Wichert Akkerman

Software design? Strange hacks? All of the above please!

In a recent blog post Andy Mckay asked if javascript apps are ready for
. Having recently spent a fair
amount of writing JavaScript I think I can answer that question. Unfortunately
the answer at this point in time is a resounding no.

Platform incompatibilities

The most obvious problem that anyone who develops for a browser runs into is
that no two browsers are the same. For a developer that means that you develop
your app for the browser you are using, and when you are finished you get to
spend many days trying to get the same results in other browsers. This
generally means you need to debug CSS, modify your Javascript to work around
differences in DOM implementations, try to see why minified code runs on one
browser but not the other, etc. It is like having to write an application that
runs on not one or two but five different versions of Windows, and for each
version you must use a completely different set of debugging tools.

Now at this point people will say that modern browsers are much better at
standards compliance so this pain should just go away. I am sceptical of this.
First it will take a long time before enough people are using those
modern browsers that we can stop having to support the older browsers. How bad
this is will depend on your specific audience: if your target audience works in
large organisations that only update their standard desktop every couple of
years, or if they are in a country where people generally do not upgrade their
software (I’m looking at you China) you may be in for a long wait. I can
recommend looking at the excellent Can I Use… site
to check what your audience can support - the result is likely to be

Furthermore I am not yet convinced that this standardisation will really work
out. Right now we are seeing that support for CSS 2, ECMAScript 5 and HTML 4
DOM is reaching a point where we can mostly assume they work on all browsers.
Those however are old standards and no longer suffice. For modern interfaces
and apps we need things like Web Storage, WebSockets, CSS animations, HTML 5
input types and other technologies which are still far from being supported by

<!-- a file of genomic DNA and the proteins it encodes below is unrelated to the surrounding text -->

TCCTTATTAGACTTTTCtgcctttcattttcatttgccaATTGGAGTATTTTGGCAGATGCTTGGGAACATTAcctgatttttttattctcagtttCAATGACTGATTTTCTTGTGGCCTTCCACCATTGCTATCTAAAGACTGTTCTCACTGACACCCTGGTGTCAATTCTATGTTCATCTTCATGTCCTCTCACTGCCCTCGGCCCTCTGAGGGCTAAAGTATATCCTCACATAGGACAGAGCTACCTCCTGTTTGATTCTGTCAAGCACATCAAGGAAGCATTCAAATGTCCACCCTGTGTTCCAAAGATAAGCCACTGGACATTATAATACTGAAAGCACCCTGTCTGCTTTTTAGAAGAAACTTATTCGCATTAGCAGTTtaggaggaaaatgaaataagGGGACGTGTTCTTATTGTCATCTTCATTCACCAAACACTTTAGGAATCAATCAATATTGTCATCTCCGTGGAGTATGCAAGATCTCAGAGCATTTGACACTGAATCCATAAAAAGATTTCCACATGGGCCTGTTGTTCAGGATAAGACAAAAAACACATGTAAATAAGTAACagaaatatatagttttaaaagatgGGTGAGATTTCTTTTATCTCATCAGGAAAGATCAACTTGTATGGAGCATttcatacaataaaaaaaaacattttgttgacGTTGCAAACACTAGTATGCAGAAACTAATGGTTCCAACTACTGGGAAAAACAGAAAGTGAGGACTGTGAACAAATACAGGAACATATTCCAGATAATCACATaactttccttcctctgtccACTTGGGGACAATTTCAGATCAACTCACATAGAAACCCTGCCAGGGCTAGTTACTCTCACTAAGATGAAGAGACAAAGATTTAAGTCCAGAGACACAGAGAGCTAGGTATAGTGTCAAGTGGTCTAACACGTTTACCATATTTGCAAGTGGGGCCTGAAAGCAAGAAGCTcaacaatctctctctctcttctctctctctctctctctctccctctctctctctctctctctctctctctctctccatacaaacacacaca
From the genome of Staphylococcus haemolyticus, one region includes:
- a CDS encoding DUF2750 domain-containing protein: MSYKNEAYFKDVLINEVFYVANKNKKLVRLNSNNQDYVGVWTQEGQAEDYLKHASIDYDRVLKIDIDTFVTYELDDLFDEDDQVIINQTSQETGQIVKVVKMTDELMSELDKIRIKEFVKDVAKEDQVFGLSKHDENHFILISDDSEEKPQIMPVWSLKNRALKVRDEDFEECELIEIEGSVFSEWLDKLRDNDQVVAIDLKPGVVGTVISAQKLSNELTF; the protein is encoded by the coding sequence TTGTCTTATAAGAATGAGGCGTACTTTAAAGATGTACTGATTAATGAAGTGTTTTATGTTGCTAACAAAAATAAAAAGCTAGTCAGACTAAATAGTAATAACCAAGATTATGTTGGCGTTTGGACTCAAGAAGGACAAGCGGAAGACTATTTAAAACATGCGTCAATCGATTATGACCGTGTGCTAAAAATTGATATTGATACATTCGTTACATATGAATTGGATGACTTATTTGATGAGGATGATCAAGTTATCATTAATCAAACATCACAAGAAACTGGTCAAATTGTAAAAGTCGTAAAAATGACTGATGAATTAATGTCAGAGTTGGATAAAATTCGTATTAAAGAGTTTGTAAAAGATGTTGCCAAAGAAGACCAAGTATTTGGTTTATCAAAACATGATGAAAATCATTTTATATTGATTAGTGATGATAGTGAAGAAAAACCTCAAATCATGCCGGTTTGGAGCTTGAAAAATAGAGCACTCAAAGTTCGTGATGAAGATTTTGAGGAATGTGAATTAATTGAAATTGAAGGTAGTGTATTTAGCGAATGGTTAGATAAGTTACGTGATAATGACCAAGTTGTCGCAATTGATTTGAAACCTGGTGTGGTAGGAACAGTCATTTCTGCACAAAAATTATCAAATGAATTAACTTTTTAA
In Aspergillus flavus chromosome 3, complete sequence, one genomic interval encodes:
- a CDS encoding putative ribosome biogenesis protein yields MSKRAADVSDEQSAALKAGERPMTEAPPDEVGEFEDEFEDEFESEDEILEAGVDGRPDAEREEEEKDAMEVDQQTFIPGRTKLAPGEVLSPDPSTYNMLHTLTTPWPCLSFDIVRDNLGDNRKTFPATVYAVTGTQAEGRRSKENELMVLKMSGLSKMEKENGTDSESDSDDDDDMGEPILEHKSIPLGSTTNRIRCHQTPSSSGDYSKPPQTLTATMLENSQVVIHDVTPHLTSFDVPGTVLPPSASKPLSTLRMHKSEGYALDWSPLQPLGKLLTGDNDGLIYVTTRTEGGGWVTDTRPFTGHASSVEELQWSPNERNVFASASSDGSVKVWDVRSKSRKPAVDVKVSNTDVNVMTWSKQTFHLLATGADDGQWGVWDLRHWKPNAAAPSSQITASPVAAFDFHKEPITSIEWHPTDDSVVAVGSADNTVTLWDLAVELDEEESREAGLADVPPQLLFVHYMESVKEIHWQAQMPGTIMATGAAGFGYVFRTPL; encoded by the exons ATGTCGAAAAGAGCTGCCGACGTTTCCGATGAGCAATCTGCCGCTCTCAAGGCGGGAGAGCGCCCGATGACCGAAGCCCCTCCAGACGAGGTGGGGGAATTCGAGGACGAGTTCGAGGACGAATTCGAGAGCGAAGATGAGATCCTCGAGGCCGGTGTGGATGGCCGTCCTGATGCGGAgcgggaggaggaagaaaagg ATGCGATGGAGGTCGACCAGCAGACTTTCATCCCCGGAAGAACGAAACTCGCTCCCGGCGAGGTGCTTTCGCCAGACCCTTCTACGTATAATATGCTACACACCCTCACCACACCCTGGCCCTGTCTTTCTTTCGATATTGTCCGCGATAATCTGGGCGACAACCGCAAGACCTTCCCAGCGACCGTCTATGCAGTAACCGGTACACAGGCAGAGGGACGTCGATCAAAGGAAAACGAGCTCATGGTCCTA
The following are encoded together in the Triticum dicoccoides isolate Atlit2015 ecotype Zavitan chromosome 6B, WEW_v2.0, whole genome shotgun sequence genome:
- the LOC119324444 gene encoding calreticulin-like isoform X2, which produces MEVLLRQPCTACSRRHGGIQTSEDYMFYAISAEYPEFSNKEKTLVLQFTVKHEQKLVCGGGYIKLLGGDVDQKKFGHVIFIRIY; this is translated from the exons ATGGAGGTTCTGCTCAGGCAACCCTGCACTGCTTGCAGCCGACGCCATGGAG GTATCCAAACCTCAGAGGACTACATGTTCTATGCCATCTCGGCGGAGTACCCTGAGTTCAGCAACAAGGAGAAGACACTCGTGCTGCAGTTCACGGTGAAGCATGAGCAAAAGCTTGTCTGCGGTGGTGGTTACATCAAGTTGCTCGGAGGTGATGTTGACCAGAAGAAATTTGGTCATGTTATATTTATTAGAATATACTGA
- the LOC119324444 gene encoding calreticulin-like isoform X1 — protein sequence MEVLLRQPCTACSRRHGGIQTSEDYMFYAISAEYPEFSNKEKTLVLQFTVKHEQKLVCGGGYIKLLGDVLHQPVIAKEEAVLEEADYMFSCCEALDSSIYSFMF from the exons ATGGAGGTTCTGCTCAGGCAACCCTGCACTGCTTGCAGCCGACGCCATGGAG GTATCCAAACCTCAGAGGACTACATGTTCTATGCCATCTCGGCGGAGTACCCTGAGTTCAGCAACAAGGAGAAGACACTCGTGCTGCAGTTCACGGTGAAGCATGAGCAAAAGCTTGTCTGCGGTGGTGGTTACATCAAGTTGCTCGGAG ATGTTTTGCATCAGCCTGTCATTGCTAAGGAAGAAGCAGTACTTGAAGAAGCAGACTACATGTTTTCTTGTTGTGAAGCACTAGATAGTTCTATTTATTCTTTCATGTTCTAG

all modern browsers, and if they are supported there are still way too many
inconsistencies. That means all the compatibility problems are still here
today; they just moved from the standards of five years ago to the standards of
last year.

I know that there are tools out there to help with this such as
Reset CSS,
ExplorerCanvas and many others. The fact
we must use these for every thing we do is a sign that things are really bad,
not a sign that things are going well. None of them should be needed.

No useful toolchain

There is no decent way to manage dependencies between javascript files. Even
the terminology in this area seems to be unclear: people use terms like
widgets, modules, packages and libraries seemingly without defining exactly
what they are. I’ll use the term module here. The most common approach is
that you write some javascript for your specific app and you manually include
dependencies that you need such as jQuery, jQuery tools, Modernizr, etc. When
you releasing your app you will then generally want to combine and minimise these
to generate a single file to reduce the number of HTTP requests a browser has
to make. There are many different tools to do that, all of them producing
slightly different results and everyone appears to just write their own scripts
or makefiles to manage that process.

RequireJS improves this situation by providing
a framework for declaring dependencies between javascript modules, loading
javascript modules on-demand as needed and supporting bundling and minimisation.
You do this by wrapping all your code with something like this:

], function(require) {

RequireJS exposes some problems though: there is no standardisation in naming
of javascript modules. Your code might require jQuery, but the filename might be
jquery-1.8.2.min.js. Or jquery-1.8.2.js. Or jquery-min.js. You do not want
hardcode those filenames everywhere in your code, so you can tell RequireJS to
use a different filename. You do that with code like this:

    paths: {
        "jquery": "3rdparty/require-jquery",